Freedom of expression and fundamental rights

Contradiction between the ICCPR Law and its Use

Indunil Usgoda Arachchi

The writer, Shakthika Sathkumara was arrested by the Polgahawela Police on April 1st, 2019 due to him publishing a short story called ‘Ardha’ on his Facebook page. The police report to the court claimed that based on the provisions of Article 3(1) of the International Covenant on Civil and Political Rights (ICCPR) Act No. 56 of 2007, his story incites religious hatred and that any attempt to incite anti-religious sentiments and insult religious sentiments are banned under section 291b of the Penal Code. Shakthika, who is incidentally a recipient of various literary awards, was remanded in custody for 130 days for posting his work and was released on bail on August 08, 2019. Finally, Sathkumara was acquitted after the Attorney General informed the Polgahawela Magistrate’s Court that there was no cause for action on February 9th, 2021. 

Another similar arrest was reported on April 3 last year. Ramzi Razik was arrested by the police under the ICCPR Act for being a social activist as well as for speaking out against extremism and racism on social media. The arrest was based on his Facebook post dated April 3rd, 2020 and he will only be released on bail after September 17th, 2020. The point of such arrests was that a bill to protect human rights was abused, restricted freedom of speech and used to enforce repression.

Another arrest under the ICCPR act was Abdul Rahim Masahina, who wore a dress with the image of a rudder on a ship, but was arrested and remanded under the false claim that her dress contained the image of a Dharma Chakra instead. The Hasalaka police arrested another woman named Fatima Nushra Sarook and remanded her on the claim that the image of the Dharma Chakra was also found in her dress. Naomi Coleman, a British woman, was arrested by police at the Katunayake International Airport in 2014 for allegedly tattooing a Buddha image in the middle of a lotus flower on her arm. She was later deported from Sri Lanka by a magistrate’s court, but the Supreme Court of Sri Lanka ordered her to pay Rs. 800,000 in damages and legal fees at the end of her human rights case. The British woman, who had visited Sri Lanka several times before, had said that she was a devout Buddhist and had tattooed a Buddha on her arm out of respect for the Buddha.

The whole purpose of the UN Convention on International Civil and Political Rights enacted in Sri was preventing ethnic and religious hatred, war or discrimination. The International Covenant on Civil and Political Rights (ICCPR) has been in force in Sri Lanka since 2007. Its purpose is to uphold certain human rights not enshrined in the Constitution. The preamble to the Act states that “an Act is intended to provide for the enforcement of certain statutes relating to human rights which are not recognized by the constitutional measures of the International Covenant on Civil and Political Rights, and for matters connected therewith or incidental thereto.” The High Court is the first court to grant bail under Section 3(1) of the Act to a person arrested for an offense under this Act. That is, the person cannot obtain bail from a lower court than the High Court. Accordingly, the Bail Act No. 30 of 1997 also does not apply to such an arrest.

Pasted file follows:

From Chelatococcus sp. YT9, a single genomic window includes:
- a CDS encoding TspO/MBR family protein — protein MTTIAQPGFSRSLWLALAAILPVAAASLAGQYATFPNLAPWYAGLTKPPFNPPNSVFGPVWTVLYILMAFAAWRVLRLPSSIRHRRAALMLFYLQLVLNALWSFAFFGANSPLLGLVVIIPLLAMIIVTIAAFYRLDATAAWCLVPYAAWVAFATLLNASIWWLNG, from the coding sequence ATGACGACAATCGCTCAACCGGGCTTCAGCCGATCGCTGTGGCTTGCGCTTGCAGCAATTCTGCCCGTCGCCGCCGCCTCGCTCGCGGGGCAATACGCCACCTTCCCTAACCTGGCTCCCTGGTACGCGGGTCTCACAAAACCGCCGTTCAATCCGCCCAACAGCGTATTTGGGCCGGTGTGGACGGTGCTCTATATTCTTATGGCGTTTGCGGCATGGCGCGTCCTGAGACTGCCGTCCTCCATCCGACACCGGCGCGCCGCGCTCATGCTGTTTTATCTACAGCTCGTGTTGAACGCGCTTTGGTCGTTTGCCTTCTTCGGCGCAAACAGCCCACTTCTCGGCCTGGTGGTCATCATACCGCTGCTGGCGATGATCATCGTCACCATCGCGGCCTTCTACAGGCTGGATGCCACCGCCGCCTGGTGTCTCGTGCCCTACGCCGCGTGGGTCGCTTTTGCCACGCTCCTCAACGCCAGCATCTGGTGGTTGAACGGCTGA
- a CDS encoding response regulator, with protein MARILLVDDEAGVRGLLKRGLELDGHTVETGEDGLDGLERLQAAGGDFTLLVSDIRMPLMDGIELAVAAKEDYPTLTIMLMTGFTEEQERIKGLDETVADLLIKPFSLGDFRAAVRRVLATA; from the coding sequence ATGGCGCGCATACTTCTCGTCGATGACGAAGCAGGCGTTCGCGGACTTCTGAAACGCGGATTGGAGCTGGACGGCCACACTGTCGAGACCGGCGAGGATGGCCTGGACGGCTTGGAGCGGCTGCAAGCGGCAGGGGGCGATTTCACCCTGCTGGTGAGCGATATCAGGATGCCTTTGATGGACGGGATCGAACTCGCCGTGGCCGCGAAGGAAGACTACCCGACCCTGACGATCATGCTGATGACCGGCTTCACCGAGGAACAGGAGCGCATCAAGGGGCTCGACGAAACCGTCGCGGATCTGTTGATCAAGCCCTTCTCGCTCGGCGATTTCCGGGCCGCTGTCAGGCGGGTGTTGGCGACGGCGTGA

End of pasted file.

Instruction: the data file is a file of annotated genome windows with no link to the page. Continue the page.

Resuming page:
In spite of such a situation, it is clear from the above incidents that the manner in which this Act has been implemented with regard to certain arrests during the war as well as in recent times, is not good in the country. It is clear that the ICCPR Act, which was introduced to protect human rights, has been used in cases that attempt to restrict civil liberties such as the freedom of speech and to repress the masses. There are instances where it has at times become a law of repression that works for different political purposes as well as the interests of different individuals and religious leaders.

Celebrating Shakthika’s release should not be cause to forget all such incidents. It is important to create a massive discourse on the abuses of the ICCPR Act based on the ruling on energy. This incident should pave the way for an incentive to stop the various repressions and violations of fundamental rights that take place under the guise of the Act.

The views and opinions expressed in this publication are those of the authors. They do not purport to reflect the opinions or views of the Sri Lanka Press Institute.

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